President Trump must rethink his decision to escalate U.S. military involvement in Somalia

In January, the New York Times reported that the Trump transition team sent a four page series of questions to the State Department about U.S. policy on Africa regarding foreign aid programs and U.S. Counter-terrorism efforts.

I did find the following question– “We’ve been fighting al-Shabaab for a decade, why haven’t we won?”— a reasonable one to ask the State Department and the Pentagon.

Al-Shabaab is al-Qaida affiliate militant group battling the U.S. backed embattled Somali government, and has been waging deadly attacks in south Somalia and neighboring Kenya.

To counter the threat of al-Shabaab, the Pentagon has been seeking to expand its military involvement in Somalia. And, on Wednesday, President Trump  authorized the Pentagon’s plan to escalate its anti-terror campaign against al-Shabaab, including designating  parts Somalia “an active war zone” for military targeting for at least  180 days, according to the Pentagon officials cited in a new York Times story.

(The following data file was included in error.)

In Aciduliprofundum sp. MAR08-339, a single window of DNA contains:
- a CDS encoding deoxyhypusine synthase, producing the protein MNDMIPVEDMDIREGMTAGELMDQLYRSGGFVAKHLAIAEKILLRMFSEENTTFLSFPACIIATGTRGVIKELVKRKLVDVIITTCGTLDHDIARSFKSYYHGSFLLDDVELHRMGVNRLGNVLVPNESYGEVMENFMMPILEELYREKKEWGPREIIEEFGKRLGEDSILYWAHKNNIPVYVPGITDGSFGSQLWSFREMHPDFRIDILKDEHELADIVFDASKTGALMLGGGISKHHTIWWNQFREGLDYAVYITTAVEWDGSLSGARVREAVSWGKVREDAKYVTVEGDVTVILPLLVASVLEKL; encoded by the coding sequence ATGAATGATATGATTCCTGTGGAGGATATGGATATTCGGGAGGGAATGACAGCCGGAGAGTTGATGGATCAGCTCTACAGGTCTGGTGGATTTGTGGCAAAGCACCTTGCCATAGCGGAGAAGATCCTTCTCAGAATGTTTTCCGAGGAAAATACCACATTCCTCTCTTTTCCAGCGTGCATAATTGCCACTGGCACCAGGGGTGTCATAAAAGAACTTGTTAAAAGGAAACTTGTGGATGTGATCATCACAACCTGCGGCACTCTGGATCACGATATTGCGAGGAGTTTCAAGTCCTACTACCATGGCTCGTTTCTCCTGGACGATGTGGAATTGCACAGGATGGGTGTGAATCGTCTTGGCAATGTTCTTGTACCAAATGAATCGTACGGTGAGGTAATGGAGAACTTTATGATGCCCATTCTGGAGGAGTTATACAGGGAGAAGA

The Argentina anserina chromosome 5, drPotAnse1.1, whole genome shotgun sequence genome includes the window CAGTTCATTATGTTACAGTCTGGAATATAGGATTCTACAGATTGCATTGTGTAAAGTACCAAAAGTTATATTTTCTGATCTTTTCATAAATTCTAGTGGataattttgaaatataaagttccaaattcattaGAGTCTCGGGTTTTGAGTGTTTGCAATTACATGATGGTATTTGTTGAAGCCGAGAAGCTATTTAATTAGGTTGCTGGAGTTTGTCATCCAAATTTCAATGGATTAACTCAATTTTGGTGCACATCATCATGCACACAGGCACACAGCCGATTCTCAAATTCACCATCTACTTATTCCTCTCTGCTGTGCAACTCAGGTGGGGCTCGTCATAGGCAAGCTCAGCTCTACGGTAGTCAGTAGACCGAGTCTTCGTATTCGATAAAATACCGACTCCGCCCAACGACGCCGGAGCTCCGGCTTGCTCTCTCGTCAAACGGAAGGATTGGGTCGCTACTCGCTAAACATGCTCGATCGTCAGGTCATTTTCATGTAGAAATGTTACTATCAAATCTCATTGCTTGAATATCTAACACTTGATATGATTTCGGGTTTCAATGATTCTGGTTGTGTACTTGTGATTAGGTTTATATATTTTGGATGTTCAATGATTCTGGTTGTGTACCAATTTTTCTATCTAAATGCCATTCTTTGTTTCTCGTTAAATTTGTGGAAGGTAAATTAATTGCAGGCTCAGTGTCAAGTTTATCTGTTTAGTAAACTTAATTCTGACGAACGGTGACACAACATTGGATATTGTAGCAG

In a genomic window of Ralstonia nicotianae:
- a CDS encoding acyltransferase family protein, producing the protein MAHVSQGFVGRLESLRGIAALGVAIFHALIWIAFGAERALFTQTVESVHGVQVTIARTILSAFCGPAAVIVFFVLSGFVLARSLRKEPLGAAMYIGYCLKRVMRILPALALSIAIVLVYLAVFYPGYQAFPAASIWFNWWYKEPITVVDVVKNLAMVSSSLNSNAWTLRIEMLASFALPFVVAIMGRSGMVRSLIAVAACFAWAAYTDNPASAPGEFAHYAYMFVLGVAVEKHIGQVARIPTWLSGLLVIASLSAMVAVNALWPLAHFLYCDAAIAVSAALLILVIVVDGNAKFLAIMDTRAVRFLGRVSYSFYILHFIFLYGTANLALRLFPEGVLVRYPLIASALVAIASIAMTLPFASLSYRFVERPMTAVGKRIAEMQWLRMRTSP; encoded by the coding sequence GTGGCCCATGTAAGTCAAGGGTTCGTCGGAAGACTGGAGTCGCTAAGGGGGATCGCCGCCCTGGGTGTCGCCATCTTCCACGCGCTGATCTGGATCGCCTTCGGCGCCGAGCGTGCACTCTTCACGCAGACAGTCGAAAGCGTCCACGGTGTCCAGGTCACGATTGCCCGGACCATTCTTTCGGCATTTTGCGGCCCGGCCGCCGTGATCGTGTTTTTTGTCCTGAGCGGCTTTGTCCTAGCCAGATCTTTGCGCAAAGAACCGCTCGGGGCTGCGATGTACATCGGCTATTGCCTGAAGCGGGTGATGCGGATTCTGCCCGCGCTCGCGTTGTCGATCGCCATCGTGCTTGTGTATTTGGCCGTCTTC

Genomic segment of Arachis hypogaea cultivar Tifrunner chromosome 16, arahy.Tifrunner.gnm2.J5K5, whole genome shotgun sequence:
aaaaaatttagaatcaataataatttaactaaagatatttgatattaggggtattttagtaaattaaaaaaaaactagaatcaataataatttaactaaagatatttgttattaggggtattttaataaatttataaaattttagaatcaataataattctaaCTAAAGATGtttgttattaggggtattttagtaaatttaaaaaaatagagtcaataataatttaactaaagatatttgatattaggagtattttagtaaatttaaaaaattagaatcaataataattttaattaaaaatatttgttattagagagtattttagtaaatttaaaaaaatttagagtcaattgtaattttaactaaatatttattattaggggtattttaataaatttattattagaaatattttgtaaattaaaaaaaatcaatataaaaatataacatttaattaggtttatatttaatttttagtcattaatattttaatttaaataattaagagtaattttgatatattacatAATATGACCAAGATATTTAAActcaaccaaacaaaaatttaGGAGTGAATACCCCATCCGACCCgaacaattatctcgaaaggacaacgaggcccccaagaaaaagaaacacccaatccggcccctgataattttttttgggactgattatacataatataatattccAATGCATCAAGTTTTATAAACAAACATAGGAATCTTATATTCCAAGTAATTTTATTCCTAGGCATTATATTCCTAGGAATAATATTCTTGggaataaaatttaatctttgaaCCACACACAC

This followed President Trump’s request from the Pentagon for a comprehensive plan to defeat ISIL, and al-Qaida affiliate groups.

But the military operations can exacerbate humanitarian efforts; currently millions of Somalis are on the brink of famine. There is a possibility of al-Shabaab using civilian casualties as propaganda against America, which could further undermine U.S. interests in the region.

United States could be seen dictating the political outcomes of Somalia’s multifaceted power struggle. The escalation of U.S. involvement would embolden the corrupt government in Mogadishu in the belief they would be able to rely on the U.S. Africa Command, created by George W. Bush administration in 2008, to do their bidding.

Somalia’s struggle against al-Shabaab is not only a military one but a political one. Without any real political progress on the ground, or reliable local partner, the Pentagon’s efforts to back African Union Mission in Somalia (AMISOM) troops and Somali army made up rival clan militias in the campaign against al-Shabaab would be futile.

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